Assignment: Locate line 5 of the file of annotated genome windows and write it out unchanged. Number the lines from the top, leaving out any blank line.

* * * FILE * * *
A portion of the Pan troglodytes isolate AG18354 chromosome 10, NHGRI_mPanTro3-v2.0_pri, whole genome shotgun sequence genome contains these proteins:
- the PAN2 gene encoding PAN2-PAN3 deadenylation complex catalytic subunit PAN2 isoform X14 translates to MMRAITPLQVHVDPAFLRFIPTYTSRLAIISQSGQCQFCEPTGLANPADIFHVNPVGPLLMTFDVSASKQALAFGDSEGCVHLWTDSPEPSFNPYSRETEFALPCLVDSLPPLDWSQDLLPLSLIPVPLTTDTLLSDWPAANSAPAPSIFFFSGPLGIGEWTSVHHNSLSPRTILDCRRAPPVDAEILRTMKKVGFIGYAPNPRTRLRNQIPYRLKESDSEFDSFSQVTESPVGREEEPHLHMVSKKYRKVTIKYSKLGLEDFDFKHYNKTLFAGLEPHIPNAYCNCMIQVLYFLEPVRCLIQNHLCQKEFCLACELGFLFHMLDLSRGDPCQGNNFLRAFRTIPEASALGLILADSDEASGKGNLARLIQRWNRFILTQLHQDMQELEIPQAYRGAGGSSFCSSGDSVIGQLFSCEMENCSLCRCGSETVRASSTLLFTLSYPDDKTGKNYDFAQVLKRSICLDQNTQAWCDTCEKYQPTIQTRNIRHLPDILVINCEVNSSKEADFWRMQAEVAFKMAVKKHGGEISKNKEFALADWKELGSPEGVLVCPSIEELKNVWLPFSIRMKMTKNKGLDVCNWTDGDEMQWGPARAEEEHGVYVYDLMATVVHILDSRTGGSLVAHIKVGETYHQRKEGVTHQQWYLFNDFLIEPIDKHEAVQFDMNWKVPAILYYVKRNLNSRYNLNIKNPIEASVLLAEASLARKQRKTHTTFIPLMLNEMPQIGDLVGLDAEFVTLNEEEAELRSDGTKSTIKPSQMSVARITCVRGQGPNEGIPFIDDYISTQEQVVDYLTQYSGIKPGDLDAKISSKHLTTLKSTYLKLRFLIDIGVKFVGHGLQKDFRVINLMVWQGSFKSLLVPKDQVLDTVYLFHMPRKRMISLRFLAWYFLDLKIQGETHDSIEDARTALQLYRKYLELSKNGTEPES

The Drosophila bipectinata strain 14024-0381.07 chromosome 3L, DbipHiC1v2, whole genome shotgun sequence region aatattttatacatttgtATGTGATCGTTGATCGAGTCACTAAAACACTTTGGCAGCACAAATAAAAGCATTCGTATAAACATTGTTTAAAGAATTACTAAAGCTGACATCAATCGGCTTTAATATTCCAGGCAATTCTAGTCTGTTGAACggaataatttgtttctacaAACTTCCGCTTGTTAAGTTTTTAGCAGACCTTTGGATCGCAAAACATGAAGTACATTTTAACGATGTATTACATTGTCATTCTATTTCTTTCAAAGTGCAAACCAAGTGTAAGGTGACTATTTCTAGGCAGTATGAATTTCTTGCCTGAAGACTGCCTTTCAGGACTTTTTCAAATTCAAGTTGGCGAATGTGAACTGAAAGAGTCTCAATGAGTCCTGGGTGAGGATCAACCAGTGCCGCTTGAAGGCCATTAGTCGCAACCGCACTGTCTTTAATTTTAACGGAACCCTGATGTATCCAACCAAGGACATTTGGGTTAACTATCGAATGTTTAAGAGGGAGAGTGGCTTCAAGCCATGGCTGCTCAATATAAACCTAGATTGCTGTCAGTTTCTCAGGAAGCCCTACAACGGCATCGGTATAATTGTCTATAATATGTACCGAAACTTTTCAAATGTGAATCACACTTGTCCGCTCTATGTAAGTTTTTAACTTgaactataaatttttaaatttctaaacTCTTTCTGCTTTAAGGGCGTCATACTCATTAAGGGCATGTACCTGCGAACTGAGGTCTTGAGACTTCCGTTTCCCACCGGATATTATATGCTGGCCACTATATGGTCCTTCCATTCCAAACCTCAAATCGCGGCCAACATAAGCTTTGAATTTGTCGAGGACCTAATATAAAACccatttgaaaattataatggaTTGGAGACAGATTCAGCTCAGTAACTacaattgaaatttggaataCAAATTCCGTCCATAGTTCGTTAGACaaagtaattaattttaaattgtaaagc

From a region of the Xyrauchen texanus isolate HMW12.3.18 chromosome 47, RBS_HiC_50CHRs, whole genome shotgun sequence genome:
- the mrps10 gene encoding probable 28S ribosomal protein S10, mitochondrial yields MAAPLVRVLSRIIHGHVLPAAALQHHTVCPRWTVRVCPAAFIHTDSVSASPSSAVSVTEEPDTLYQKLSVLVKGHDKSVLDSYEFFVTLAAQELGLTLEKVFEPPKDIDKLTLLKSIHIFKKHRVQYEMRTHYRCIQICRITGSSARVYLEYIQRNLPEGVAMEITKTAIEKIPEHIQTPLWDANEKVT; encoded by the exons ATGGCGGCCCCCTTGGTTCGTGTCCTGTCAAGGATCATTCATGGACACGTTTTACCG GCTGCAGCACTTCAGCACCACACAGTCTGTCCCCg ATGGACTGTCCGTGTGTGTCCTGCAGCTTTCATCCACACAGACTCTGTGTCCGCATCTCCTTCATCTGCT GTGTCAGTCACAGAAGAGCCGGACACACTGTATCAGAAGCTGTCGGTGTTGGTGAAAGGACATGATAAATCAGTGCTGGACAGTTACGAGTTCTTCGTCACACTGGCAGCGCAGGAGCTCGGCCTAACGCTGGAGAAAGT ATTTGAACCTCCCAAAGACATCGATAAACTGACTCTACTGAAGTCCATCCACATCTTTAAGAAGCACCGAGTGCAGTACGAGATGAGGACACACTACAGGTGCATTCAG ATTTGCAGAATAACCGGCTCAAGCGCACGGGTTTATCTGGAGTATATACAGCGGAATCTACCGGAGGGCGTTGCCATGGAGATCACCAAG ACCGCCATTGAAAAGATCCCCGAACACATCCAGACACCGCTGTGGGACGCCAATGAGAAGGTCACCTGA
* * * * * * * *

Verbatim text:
- the mrps10 gene encoding probable 28S ribosomal protein S10, mitochondrial yields MAAPLVRVLSRIIHGHVLPAAALQHHTVCPRWTVRVCPAAFIHTDSVSASPSSAVSVTEEPDTLYQKLSVLVKGHDKSVLDSYEFFVTLAAQELGLTLEKVFEPPKDIDKLTLLKSIHIFKKHRVQYEMRTHYRCIQICRITGSSARVYLEYIQRNLPEGVAMEITKTAIEKIPEHIQTPLWDANEKVT; encoded by the exons ATGGCGGCCCCCTTGGTTCGTGTCCTGTCAAGGATCATTCATGGACACGTTTTACCG GCTGCAGCACTTCAGCACCACACAGTCTGTCCCCg ATGGACTGTCCGTGTGTGTCCTGCAGCTTTCATCCACACAGACTCTGTGTCCGCATCTCCTTCATCTGCT GTGTCAGTCACAGAAGAGCCGGACACACTGTATCAGAAGCTGTCGGTGTTGGTGAAAGGACATGATAAATCAGTGCTGGACAGTTACGAGTTCTTCGTCACACTGGCAGCGCAGGAGCTCGGCCTAACGCTGGAGAAAGT ATTTGAACCTCCCAAAGACATCGATAAACTGACTCTACTGAAGTCCATCCACATCTTTAAGAAGCACCGAGTGCAGTACGAGATGAGGACACACTACAGGTGCATTCAG ATTTGCAGAATAACCGGCTCAAGCGCACGGGTTTATCTGGAGTATATACAGCGGAATCTACCGGAGGGCGTTGCCATGGAGATCACCAAG ACCGCCATTGAAAAGATCCCCGAACACATCCAGACACCGCTGTGGGACGCCAATGAGAAGGTCACCTGA